Last week, HUD Secretary Julián Castro issued an open letter to utility companies across the United States encouraging them to work with building owners to facilitate access to whole-building utility usage data. This is a critical issue for owners and operators of multifamily housing, and particularly for the affordable housing community and HUD.
Each year, HUD spends almost $7 billion on utility costs for affordable housing units. That nearly $7 billion supports utility payments to millions of households in public housing and private multifamily HUD-assisted housing to keep these homes safe and comfortable.
HUD is working with affordable housing developers to reduce energy costs, lower greenhouse gas emissions, and promote the use of renewable energy to preserve affordability. The ability to measure and control energy consumption is directly linked to the availability of the energy usage data. Making this data available in a comprehensive and usable format is the first step to being able to measure and reduce energy consumption, lowering costs for American families.
Access to utility data is a common problem for building owners, particularly when housing units are individually metered and/or billed. Many utilities across the country have overcome this problem by implementing successful policies for transmission of whole-building energy consumption data, some even automating this process to make it as easy as possible for building owners to benchmark their buildings. However, there are also many utilities that have not yet developed processes and policies for assisting building owners and operators in accessing this data.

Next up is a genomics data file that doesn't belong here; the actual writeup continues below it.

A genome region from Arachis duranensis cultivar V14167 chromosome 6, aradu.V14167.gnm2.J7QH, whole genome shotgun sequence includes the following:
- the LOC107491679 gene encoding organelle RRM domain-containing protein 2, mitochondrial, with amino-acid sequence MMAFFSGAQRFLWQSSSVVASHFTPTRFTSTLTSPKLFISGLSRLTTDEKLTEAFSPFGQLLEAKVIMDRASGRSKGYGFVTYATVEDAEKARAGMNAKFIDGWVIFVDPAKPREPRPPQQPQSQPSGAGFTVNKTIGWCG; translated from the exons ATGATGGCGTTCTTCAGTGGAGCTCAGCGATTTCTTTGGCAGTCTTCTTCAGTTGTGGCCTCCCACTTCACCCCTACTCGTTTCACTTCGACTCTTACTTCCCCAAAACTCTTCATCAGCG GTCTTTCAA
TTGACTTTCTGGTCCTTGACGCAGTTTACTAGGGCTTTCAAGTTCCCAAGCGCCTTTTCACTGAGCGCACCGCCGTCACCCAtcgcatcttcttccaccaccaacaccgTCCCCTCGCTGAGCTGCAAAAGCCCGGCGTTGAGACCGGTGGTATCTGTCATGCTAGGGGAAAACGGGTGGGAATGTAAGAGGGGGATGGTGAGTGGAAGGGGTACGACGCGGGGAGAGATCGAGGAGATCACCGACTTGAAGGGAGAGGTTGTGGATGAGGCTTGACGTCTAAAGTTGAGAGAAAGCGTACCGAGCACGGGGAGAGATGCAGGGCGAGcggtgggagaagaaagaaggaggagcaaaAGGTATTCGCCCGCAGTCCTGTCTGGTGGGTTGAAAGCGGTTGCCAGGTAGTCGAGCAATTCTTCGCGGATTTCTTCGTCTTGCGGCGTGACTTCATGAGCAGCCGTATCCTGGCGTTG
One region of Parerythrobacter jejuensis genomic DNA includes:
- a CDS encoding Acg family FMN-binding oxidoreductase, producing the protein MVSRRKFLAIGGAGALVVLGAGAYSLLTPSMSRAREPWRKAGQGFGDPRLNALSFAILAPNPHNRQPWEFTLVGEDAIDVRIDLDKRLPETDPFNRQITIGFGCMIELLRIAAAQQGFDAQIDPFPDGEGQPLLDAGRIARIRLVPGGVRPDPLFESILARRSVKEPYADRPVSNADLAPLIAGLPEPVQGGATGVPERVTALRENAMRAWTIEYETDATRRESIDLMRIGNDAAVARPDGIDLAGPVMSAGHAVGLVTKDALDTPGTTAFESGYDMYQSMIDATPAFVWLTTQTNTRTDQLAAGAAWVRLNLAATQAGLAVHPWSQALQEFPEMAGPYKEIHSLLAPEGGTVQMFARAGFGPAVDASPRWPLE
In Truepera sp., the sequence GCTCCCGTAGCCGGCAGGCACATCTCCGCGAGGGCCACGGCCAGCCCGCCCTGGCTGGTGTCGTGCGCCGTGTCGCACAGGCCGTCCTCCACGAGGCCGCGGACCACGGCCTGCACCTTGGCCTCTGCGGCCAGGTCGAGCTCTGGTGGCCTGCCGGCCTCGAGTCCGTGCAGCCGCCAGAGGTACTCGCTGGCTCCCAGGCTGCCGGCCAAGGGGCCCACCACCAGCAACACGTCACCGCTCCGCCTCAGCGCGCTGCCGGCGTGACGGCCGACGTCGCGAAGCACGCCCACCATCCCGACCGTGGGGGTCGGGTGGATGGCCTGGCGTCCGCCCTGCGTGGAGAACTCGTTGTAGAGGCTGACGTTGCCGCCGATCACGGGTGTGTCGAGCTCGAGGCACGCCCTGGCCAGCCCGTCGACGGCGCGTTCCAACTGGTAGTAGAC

Creating greater cooperation between utility companies and owners and operators of affordable housing units will save tenants money and reduce HUD’s utility costs. By using tools such as the new 1-100 ENERGY STAR Score for Multifamily Housing and the Environmental Protection Agency’s ENERGY STAR Portfolio Manager, building owners will be able to make informed decisions on how to improve their building and portfolio-wide energy performance. But they need whole building energy information to use these tools and take action.
The Department is committed to working with our partners in the federal government, non-governmental stakeholders, and utility companies to increase access to whole-building utility data and energy benchmarking.
Please read the attached Open Letter to Utility Companies from HUD Secretary Julián Castro. If you are interested in more information on the work HUD is doing to reduce energy costs and preserve affordability, please email firstname.lastname@example.org.
Harriet Tregoning is the Director of the Office of Economic Resilience.